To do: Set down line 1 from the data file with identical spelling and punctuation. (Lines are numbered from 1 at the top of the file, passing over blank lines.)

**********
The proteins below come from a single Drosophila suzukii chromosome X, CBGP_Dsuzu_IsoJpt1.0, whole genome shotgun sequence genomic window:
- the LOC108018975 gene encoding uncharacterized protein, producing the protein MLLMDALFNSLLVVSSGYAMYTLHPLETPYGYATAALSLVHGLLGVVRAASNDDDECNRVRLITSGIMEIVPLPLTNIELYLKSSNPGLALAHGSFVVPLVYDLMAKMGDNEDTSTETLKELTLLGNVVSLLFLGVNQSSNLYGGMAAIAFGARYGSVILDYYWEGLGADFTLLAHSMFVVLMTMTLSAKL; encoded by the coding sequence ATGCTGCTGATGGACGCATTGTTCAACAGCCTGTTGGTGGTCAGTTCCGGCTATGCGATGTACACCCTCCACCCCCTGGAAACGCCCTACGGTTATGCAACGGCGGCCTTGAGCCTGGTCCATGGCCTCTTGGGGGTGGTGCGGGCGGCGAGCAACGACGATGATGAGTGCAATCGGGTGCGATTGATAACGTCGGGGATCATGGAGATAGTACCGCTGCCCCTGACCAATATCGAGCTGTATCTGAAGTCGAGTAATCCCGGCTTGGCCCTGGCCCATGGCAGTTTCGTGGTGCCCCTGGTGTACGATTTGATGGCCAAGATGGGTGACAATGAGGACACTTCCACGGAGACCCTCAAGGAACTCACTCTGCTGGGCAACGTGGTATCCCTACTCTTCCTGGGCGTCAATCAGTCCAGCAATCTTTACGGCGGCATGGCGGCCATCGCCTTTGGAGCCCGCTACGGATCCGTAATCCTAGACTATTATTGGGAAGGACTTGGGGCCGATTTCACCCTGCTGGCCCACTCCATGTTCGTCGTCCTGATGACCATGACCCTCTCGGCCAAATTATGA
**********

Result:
The proteins below come from a single Drosophila suzukii chromosome X, CBGP_Dsuzu_IsoJpt1.0, whole genome shotgun sequence genomic window: